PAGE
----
I only barely understood what was going on medically - am I a veterinarian? - but I gather that whatever it was that China had gotten stuck in her throat had probably, by this time, bruised her esophagus, making simple remedies (like, sticking a tube down her throat and pumping water down it) dangerous. According to some. One vet had what the horse owners deemed a "bad attitude" (actually I've cleaned the language up quite a lot here)... should the horse be treated on site? Should she be trailered to the University of California, Davis, a two hour drive, but the best animal hospital in the State? Why was it so difficult to reach the regular vet?

Meanwhile the horse, by now barely able to stand, hung her head miserably. Why, in medical emergencies, are doctors so often a part of the problem rather than being a part of the solution?


A bit about China here. China is a 22 year old mare, and she's been a lesson horse all her life. When you go out to start riding you think, well, lesson horse, probably the least spirited nag at the stable. You could not be more wrong.

A lesson horse is a unique (and very valuable, and by the way very expensive) animal. This is a horse who can be trusted with the clumsiest beginners. She will not buck you off almost no matter what you do or don't do. At the same time, as you begin to be able to give simple orders, she will if at all possible intuit what it is you want and try to comply. A lesson horse, even more than most horses, is a superlatively well trained animal, and has a terrific temperament in addition. This particular mare is very fond of human children, and will go to great lengths to protect them. (Some, but not all, elderly mares take this attitude.) To top it off, she's not a bad riding horse in her own right, a bouncy little Arabian with a very smooth gait, fun and responsive. Even financially, China is worth her weight in gold.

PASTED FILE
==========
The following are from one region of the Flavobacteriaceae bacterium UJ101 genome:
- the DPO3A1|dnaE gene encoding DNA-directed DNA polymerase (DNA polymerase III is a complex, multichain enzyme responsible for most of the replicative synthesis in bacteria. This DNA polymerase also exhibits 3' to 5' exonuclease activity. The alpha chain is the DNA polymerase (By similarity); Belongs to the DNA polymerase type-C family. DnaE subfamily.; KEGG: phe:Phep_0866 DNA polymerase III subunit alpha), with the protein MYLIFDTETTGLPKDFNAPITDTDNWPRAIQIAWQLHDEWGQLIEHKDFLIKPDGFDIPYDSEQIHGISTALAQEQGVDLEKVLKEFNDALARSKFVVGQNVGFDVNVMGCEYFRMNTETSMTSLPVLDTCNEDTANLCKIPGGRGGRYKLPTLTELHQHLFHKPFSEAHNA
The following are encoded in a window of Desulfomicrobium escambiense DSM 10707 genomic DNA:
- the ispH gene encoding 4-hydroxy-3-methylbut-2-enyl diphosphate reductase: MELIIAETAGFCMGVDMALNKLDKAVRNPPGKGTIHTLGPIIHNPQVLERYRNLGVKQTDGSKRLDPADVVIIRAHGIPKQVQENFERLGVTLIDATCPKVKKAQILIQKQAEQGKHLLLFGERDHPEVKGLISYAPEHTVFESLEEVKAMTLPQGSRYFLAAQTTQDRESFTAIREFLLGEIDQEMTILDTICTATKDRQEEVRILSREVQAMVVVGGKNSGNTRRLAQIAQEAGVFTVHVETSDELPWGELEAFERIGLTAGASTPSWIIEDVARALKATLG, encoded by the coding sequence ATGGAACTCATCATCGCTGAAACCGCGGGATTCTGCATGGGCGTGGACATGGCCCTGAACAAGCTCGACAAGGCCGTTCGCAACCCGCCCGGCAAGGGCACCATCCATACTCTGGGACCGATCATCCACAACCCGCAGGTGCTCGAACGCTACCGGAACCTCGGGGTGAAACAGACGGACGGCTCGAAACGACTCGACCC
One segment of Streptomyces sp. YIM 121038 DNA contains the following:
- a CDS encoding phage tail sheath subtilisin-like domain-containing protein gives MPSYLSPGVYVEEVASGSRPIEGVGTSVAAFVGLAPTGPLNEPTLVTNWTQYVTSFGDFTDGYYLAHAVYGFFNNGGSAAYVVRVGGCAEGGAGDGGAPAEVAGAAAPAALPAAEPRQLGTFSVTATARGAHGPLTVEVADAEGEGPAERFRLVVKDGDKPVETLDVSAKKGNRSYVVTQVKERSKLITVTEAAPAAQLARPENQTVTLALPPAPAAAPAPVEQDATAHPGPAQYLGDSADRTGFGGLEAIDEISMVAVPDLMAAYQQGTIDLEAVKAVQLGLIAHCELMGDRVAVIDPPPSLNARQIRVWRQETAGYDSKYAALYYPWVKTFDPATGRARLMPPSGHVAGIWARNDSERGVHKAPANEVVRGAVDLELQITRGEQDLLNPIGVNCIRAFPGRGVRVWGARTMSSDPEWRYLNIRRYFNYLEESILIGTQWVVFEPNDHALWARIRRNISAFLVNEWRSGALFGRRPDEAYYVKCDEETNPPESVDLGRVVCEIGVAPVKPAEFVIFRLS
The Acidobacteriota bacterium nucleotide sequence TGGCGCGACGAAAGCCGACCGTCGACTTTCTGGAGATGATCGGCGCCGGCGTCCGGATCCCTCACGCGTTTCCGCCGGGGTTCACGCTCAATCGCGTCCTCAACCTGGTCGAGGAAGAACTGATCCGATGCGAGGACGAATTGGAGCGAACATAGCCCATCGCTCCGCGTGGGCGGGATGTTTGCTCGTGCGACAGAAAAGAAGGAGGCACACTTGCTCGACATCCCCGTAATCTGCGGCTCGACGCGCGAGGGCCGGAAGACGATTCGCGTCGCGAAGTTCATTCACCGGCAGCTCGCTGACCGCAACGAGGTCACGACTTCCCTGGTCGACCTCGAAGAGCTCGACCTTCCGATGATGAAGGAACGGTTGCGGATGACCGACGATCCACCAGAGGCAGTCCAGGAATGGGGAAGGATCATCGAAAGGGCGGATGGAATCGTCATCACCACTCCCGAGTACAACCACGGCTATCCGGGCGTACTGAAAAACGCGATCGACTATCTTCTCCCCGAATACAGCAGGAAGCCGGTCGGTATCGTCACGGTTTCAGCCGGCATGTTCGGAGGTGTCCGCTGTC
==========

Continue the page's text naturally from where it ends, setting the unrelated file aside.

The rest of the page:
I fell off a half-trained horse and broke my arm some years ago. China is the horse who taught me how to trust horses again. To me, her value is not to be measured in money.


As the sedative began to wear off, China seemed to revive a little, and began to sip a little water, a good idea in any case, given how much fluid she had lost. Her throat still seemed swollen and probably still partially blocked, but she was able to swallow the little water. The vet was on her way, finally. The horse trailer was hitched up, and the truck was full of diesel, so going to Davis was still a possibility if that seemed advisable. My teacher and I exchanged a hug, and I drove home.


Did China survive? How does the story come out? No one knows yet, including me. Check tomorrow's daylog!


In other news, today is the 58th birthday of my baby brother, whom I accordingly called on the phone. I explained some of this to him. He said, "wow, you're really getting into this horse thing seriously, aren't you."

You could say that.


Late breaking news, 6 pm California time: Called the trainer. China is OK. Exhausted, of course. More news in tomorrow's daylog. The gods protect the innocent.